Trillium - Tectonic

Genre: Power Metal, Symphonic Metal

Amanda Somerville is a versatile vocalist, able to fit into a wide variety of styles, as evident from her stints in Avantasia and other groupings with bigger names above hers on the roster. Her own project, titled Amanda Somerville’s Trillium (because we’re not talking about Aina) released their first album in 2011, not exactly to rave reviews, and has been quiet since while Somerville has been plenty busy elsewhere. The follow up, Tectonic, was a long time coming, and finally hit in mid 2018. And it’s supposed to be her time to shine, and show she doesn’t need no Sammet or Kiske to deliver the goods. But what always seems to have been sort of glossed over is the fairly ill fit, musically, that is Somerville and husband Sander Gommans. The man has a background in decidedly more extreme styles of metal, as evident from HDK, whereas Somerville’s very Simone Simmons like vocal style goes much better with a loftier hard rock kind of guitar style, like that of Magnus Karlsson in the surprisingly well fitting Kiske/Somerville project, or the more grandiose symphonic style of Avantasia. 

Trillium - Tectonic

While far from a perfect album, Alloy still did lots of stuff right, including the right personnel in Sascha Paeth, Michael Rodenberg and Simon Oberender. From there, the songwriting style felt like a complementing mix of power metal, symphonic and gothic elements. Not so much on Tectonic, which tries to be grittier and more hard-edged than is needed. Gommans is a fine guitarist - in fact, he’s darn good, and he puts out some hella sweet solos and some high quality riffs strewn like sprinkles on the Trillium icing - but the gritty mindset does Somerville few favors, and Erik van Ittersum’s keyboards should need a higher place in the mix as well as a more prominent role in defining the melodic output, rather than playing background and adding the token symphonic backdrop to Gommans’ guitars. Gommans handles the bass as well on the album, and here there are some liberties taken which certainly do work; tiny little twists and turns in the bass lines that elevate them beyond just following the guitars add a quirky touch that works well.

Problem is, every song here sounds the same. They just plod along doing the same things over and over. Gritty riffs to start off, quickly followed by Somerville entering the state in a high, symphonic flair, but then quickly devolving into the more standardized power metal cruiser that just do things by the numbers. Opening track Time To Shine is likely the best track on here, perhaps because the rest of the album just seems like variations of the same. (Damn, they should have brought back Jørn Lande for a follow up to Scream It.) You’d expect a track named Nocturna to give a dark impression of the night, or Cliché Freak Show to try and stick out in terms of oddity or quirkiness, but nope, they’re more or less the same. Other than that, you’ve got song titles like Stand Up, Hit Me and Fighting Fate; just your every day inoffensive power metal. Not bad, but in no way deserving of more than a single play through, and not the comeback that Trillium would have deserved. Damn, Somerville can do so much better.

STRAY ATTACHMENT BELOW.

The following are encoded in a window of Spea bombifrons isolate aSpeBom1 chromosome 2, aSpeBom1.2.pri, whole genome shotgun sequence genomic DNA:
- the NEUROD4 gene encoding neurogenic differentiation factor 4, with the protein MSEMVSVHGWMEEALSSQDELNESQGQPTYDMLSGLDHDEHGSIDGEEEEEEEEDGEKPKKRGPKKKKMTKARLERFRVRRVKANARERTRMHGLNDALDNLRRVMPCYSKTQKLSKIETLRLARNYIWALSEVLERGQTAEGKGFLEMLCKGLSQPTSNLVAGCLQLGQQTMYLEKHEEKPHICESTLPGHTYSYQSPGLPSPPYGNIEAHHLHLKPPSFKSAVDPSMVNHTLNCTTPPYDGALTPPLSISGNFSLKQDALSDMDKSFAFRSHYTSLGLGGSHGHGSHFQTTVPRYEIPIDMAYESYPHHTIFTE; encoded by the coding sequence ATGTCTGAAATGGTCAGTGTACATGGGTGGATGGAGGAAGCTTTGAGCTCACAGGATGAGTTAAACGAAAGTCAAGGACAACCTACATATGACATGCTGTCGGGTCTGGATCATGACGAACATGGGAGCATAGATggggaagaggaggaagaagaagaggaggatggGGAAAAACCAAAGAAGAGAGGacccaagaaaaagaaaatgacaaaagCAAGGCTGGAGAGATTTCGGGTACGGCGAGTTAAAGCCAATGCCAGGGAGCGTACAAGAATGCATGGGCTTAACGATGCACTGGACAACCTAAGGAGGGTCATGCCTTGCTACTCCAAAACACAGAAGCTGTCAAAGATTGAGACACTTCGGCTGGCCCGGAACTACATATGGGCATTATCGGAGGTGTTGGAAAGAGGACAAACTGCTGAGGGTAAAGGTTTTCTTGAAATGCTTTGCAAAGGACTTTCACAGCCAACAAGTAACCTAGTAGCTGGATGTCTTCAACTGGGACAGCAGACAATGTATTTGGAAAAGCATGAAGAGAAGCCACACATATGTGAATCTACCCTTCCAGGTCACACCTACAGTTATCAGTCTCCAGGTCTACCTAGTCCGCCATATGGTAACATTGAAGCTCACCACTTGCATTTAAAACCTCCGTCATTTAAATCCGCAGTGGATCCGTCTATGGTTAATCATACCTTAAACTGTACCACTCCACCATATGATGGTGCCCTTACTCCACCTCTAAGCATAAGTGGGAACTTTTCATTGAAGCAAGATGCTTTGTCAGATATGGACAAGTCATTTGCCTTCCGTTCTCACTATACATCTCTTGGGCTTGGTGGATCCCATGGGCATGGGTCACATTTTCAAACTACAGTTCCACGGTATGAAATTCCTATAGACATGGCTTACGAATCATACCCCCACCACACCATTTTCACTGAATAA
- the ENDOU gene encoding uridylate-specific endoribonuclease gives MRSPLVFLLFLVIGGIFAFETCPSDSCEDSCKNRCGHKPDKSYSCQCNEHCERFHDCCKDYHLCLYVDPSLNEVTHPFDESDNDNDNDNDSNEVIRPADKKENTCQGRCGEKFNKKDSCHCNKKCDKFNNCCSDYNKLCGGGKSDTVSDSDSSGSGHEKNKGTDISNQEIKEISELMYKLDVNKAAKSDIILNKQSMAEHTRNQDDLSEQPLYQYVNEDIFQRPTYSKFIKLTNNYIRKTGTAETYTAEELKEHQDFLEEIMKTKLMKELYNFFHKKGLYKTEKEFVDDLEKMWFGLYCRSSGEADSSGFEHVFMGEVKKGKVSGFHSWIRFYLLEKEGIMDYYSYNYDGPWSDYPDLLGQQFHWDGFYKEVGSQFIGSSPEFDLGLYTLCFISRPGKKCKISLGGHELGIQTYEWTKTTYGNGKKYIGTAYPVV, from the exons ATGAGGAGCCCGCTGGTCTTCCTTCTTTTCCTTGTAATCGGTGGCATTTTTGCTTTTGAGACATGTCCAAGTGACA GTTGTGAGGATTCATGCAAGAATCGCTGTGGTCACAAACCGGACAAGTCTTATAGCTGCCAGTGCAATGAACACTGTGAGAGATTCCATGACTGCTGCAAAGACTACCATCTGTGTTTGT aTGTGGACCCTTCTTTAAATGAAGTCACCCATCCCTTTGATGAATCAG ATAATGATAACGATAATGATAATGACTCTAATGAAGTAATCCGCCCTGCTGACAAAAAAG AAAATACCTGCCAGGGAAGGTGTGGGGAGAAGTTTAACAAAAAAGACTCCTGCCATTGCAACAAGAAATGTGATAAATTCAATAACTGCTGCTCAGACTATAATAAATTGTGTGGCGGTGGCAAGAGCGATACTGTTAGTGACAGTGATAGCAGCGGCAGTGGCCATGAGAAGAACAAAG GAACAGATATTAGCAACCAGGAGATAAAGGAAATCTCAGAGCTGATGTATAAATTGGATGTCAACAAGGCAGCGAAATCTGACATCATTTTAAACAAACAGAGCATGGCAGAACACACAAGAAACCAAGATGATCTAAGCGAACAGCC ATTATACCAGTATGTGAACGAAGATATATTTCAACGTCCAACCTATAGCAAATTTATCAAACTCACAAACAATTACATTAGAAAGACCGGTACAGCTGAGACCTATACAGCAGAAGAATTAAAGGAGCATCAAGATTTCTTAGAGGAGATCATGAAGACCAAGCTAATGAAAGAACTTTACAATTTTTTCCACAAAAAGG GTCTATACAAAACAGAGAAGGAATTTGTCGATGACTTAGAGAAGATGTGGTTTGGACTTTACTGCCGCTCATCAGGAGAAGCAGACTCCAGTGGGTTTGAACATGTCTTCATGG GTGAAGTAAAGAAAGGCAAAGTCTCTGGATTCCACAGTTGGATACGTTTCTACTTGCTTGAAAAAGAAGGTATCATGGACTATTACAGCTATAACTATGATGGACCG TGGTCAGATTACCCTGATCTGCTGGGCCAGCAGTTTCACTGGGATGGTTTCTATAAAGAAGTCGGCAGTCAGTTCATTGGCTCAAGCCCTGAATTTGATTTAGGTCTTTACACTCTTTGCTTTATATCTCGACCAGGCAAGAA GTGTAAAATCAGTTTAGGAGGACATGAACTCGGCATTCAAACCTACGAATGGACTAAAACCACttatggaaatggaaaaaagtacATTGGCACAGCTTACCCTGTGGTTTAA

Standout tracks: Time To Shine, Shards

 

    

 

Lyrikvideo: Trillium - Shards

Crownless - Confines Of Silence

Genre: Power Metal, Symphonic Metal

Gathering musicians from various death, black and thrash metal bands (the most eye catching being the colorfully named Anal Vomit), Crownless ventures into a wholly different territory. At first glance Crownless would appear to be Italian by judging from the sound, but from a time when Italian metal still had a certain freshness about it. Instead, these guys come from the Peruvian capital, and with their debut album Confines Of Silence, they bring a sweet exploration into the realms of the symphonic. It is a fresh blend of Nightwish and old school Rhapsody, sprinkled with touches of the old Dark Moor and the likes. Folksier notes are brought about in Legions Of Him while dramatic The Unloved go all out on theatrics. The album is ambitious, but not prone to grandstanding, showcasing a stripped down sound less reliant on big choirs and massive symphonic backdrops - though they are present of course - and more on beautiful, soaring melodies and musicianship, which works in Crownless’s favor.

Crownless - Confines Of Silence

Vocalist MariVe Iglesias brings just that right amount of over the top operatics while mostly sticking to a light and airy mid range. The contrasts therein make those Turunen inspired moments all the more powerful, unlike on their 2015 EP Sigillum, where they were used less sparingly and it just didn’t sound that good (though to be fair the production and mix on that EP was miles below what’s shown here). The vocal melodies are catchy and cheesy in the right amount, and Iglesias brings about a majestic sound in the high notes and emotional tinges when needed. The production suffers slightly due to a lack of dynamics; the bass is virtually absent, and only makes slight forays to make itself heard. Guitarist Pedro ‘Nekrogore’ Bernales lays down a few toxic solos and lead guitar parts to battle the keys which also would deserve to sit a little higher in the mix to show off the skills. The battling between the two in tracks like Sailing The Dark is phenomenal, and the song itself a high mark on the album, sounding like something Nightwish could have put out a few years back.